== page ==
The title of this book has a yesteryear quality, but Ronald Reagan’s philosophy and actions about the environment are, if anything, more timely today than they were when he began defining them in his early years in politics.
The Sagebrush Rebellion was a movement largely by ranchers and timber people in the interior West in the latter years of the Carter administration to fight back against what they saw as undue government regulations and hostile policies by government agencies, which owned much Western land.
Reagan took up their cause, for it fit his own belief that citizens and their elected representatives should fight against government overreach.
Long a conservationist, Reagan, as governor of California, thwarted plans to build a trans-Sierra highway near the Minarets just south of Yosemite National Park.
He also said “no” to a federal dam, Dos Rios, that would have flooded the ranches of the Indians who had made Round Valley home for decades. While the Bureau of Reclamation did not require a governor’s approval for its projects, in fact, it never won a governor’s approval. So the Dos Rios Dam died.
Reagan saw as universal the desire for clean air, clean water and conservation of resources. Yet he also saw the environmental movement growing militant and unwilling to understand that a dynamic society needs economic growth for all of its citizens to have opportunities for fulfilled lives. This means balance between environmental demands and economic needs. As the author puts it, “It was clear to Reagan that the economy, energy and foreign policy were inextricably linked.”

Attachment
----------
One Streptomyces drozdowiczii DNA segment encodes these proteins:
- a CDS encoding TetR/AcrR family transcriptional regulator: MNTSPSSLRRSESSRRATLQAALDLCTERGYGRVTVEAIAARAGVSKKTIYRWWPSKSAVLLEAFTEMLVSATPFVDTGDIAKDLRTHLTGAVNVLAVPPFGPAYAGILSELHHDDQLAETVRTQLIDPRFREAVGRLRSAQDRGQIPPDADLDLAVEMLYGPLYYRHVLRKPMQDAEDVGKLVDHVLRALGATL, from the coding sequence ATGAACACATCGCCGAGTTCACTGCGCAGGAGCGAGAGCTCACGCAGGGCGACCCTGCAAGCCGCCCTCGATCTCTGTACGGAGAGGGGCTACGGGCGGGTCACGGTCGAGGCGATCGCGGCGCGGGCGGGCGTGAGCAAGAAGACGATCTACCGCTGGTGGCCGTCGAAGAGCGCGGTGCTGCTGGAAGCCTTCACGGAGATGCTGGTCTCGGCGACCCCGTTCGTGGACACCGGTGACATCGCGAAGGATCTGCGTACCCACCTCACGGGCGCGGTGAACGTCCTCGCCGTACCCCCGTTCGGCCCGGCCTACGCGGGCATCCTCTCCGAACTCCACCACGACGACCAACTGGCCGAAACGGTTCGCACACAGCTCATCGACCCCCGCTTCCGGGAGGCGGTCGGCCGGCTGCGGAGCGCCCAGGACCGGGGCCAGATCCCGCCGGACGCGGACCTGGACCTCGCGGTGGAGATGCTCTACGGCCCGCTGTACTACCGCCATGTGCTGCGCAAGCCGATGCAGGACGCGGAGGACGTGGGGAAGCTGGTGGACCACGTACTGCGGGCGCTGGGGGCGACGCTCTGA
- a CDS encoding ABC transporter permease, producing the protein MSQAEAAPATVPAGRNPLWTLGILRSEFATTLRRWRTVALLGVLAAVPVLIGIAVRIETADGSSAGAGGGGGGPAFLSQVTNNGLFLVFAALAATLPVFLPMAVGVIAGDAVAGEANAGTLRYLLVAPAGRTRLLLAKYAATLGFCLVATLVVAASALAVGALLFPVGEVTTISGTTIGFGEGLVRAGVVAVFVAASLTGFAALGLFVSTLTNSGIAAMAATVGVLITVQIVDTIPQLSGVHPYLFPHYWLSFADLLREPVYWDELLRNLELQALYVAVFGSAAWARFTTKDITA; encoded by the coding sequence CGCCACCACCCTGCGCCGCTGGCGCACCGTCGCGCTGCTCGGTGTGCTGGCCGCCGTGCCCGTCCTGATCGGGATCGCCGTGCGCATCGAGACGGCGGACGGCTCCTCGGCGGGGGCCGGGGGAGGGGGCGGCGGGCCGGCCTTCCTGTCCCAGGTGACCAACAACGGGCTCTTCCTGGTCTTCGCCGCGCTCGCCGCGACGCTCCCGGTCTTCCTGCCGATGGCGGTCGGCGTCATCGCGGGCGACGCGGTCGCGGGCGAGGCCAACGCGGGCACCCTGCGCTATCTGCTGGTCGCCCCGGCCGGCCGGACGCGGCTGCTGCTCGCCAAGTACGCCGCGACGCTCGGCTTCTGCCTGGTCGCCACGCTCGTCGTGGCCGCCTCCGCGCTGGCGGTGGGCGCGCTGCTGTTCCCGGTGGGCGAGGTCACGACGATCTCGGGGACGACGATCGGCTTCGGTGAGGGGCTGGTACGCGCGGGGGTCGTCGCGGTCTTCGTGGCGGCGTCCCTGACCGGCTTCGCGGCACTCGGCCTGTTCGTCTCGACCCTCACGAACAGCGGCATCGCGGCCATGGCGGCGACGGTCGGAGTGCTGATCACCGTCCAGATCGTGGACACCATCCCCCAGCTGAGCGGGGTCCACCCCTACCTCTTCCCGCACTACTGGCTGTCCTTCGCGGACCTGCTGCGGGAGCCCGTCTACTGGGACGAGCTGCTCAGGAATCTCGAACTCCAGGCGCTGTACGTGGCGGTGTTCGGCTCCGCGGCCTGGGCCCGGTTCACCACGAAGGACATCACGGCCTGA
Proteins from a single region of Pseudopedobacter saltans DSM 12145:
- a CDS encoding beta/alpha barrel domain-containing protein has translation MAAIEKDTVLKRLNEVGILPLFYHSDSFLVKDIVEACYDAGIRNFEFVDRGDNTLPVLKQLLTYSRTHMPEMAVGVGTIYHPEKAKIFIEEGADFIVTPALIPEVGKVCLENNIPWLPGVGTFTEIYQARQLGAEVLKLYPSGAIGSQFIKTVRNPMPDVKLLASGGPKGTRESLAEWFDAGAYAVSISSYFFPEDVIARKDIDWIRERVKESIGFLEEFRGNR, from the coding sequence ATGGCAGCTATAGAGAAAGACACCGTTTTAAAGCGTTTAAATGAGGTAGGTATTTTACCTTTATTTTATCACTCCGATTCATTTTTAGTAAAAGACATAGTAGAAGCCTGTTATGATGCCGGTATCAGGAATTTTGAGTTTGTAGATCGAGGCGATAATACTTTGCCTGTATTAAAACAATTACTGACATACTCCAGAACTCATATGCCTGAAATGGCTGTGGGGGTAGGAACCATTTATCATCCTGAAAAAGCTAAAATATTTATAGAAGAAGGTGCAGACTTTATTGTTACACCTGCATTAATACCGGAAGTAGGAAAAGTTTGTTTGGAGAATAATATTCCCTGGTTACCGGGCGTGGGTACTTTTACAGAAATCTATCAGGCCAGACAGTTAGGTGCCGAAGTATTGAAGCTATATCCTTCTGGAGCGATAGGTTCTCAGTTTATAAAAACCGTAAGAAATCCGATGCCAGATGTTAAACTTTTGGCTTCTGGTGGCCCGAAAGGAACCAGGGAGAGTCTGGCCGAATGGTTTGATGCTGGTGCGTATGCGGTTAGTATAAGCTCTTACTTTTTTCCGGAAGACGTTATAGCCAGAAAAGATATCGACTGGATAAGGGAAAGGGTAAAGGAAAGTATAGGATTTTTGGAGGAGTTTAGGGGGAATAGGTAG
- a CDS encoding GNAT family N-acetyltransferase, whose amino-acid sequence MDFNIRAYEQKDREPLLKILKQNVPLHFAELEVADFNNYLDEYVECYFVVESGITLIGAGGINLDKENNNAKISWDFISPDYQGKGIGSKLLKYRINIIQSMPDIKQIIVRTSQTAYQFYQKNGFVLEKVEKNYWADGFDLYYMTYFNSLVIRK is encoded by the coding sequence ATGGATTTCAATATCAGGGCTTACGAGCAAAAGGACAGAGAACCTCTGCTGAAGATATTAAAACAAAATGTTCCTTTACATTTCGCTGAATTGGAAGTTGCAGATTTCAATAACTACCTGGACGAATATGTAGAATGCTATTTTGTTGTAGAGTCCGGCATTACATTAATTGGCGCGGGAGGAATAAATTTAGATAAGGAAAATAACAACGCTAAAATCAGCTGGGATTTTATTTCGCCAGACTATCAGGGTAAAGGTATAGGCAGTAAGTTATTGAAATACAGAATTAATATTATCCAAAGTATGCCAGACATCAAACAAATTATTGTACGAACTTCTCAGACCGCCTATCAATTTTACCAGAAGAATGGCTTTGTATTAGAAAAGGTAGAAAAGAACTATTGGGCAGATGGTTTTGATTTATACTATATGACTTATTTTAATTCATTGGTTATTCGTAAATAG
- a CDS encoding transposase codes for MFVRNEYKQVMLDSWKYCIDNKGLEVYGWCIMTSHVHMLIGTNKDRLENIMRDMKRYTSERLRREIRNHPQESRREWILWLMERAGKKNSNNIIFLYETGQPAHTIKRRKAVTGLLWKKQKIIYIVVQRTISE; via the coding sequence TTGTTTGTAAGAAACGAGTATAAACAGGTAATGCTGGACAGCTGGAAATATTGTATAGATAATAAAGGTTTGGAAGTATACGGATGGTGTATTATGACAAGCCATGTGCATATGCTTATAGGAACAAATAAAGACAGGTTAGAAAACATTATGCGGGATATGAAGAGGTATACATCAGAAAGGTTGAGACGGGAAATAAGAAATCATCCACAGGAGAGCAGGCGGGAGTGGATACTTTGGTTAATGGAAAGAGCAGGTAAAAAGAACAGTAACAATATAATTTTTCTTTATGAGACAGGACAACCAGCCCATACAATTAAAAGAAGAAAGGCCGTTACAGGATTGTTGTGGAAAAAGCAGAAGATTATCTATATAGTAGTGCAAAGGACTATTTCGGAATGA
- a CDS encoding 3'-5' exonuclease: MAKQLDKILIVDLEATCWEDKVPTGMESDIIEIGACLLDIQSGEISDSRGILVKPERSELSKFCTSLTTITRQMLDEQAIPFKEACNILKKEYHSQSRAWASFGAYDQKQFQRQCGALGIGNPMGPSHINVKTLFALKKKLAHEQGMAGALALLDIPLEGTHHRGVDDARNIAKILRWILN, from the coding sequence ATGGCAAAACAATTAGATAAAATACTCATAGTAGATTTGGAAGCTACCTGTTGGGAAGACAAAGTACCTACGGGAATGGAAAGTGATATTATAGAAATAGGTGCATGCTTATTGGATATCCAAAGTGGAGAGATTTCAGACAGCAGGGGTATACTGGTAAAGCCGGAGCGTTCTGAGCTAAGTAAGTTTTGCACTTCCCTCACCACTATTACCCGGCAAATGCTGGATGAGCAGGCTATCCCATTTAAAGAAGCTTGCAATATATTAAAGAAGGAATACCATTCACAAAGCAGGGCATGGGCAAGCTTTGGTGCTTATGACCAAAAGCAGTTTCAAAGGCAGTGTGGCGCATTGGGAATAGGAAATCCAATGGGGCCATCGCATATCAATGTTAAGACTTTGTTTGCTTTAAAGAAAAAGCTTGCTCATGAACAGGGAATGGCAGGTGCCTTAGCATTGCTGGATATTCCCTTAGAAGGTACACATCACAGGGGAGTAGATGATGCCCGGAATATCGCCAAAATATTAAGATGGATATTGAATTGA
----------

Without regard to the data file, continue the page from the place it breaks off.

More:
During his eight years as president, Reagan had three secretaries of the interior, James Watt, William Clark and Donald Hodel. All three worked to make as realities eight policy principles the author summarizes:
• Restore good-neighbor relations with the states and the American people.
• Preserve and protect parks, refuges and wild places for the people. (Reagan created more wilderness lands than any of his predecessors.)
• Prevent radical laws from stopping projects, seizing land and stifling jobs.
• Remove burdensome regulations, shrink the bureaucracy and control wasteful federal spending.
• Provide for the availability of critical and strategic materials.
• Ensure the use of America’s vast coal resources.
• Explore the outer continental shelf’s energy resources.